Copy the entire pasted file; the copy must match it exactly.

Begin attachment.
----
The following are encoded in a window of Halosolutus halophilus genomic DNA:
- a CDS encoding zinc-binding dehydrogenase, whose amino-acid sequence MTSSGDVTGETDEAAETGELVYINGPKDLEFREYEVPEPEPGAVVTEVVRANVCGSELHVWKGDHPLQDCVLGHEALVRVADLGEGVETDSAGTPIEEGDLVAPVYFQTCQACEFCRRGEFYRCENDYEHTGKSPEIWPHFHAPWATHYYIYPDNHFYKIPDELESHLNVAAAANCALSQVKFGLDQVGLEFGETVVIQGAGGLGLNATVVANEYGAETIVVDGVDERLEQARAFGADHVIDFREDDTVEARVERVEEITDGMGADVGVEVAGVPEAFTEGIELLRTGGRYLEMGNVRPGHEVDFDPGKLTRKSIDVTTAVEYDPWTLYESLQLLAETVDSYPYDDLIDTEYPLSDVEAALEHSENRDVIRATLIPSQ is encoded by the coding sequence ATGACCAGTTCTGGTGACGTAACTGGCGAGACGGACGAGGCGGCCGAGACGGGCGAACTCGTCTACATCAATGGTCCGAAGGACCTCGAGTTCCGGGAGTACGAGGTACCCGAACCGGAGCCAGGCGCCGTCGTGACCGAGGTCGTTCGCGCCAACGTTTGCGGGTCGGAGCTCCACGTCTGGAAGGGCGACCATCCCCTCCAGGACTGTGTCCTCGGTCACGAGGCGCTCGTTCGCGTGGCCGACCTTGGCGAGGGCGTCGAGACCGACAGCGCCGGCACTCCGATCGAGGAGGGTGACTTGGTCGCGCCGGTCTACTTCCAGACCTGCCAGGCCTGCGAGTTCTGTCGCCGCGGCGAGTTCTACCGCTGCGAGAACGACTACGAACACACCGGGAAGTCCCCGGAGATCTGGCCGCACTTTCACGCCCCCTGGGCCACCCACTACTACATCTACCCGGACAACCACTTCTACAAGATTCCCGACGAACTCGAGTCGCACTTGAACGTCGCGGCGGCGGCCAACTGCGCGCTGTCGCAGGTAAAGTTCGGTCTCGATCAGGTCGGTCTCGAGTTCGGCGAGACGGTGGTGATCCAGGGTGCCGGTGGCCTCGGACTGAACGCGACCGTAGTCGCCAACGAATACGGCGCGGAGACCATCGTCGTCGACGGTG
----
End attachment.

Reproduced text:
The following are encoded in a window of Halosolutus halophilus genomic DNA:
- a CDS encoding zinc-binding dehydrogenase, whose amino-acid sequence MTSSGDVTGETDEAAETGELVYINGPKDLEFREYEVPEPEPGAVVTEVVRANVCGSELHVWKGDHPLQDCVLGHEALVRVADLGEGVETDSAGTPIEEGDLVAPVYFQTCQACEFCRRGEFYRCENDYEHTGKSPEIWPHFHAPWATHYYIYPDNHFYKIPDELESHLNVAAAANCALSQVKFGLDQVGLEFGETVVIQGAGGLGLNATVVANEYGAETIVVDGVDERLEQARAFGADHVIDFREDDTVEARVERVEEITDGMGADVGVEVAGVPEAFTEGIELLRTGGRYLEMGNVRPGHEVDFDPGKLTRKSIDVTTAVEYDPWTLYESLQLLAETVDSYPYDDLIDTEYPLSDVEAALEHSENRDVIRATLIPSQ is encoded by the coding sequence ATGACCAGTTCTGGTGACGTAACTGGCGAGACGGACGAGGCGGCCGAGACGGGCGAACTCGTCTACATCAATGGTCCGAAGGACCTCGAGTTCCGGGAGTACGAGGTACCCGAACCGGAGCCAGGCGCCGTCGTGACCGAGGTCGTTCGCGCCAACGTTTGCGGGTCGGAGCTCCACGTCTGGAAGGGCGACCATCCCCTCCAGGACTGTGTCCTCGGTCACGAGGCGCTCGTTCGCGTGGCCGACCTTGGCGAGGGCGTCGAGACCGACAGCGCCGGCACTCCGATCGAGGAGGGTGACTTGGTCGCGCCGGTCTACTTCCAGACCTGCCAGGCCTGCGAGTTCTGTCGCCGCGGCGAGTTCTACCGCTGCGAGAACGACTACGAACACACCGGGAAGTCCCCGGAGATCTGGCCGCACTTTCACGCCCCCTGGGCCACCCACTACTACATCTACCCGGACAACCACTTCTACAAGATTCCCGACGAACTCGAGTCGCACTTGAACGTCGCGGCGGCGGCCAACTGCGCGCTGTCGCAGGTAAAGTTCGGTCTCGATCAGGTCGGTCTCGAGTTCGGCGAGACGGTGGTGATCCAGGGTGCCGGTGGCCTCGGACTGAACGCGACCGTAGTCGCCAACGAATACGGCGCGGAGACCATCGTCGTCGACGGTG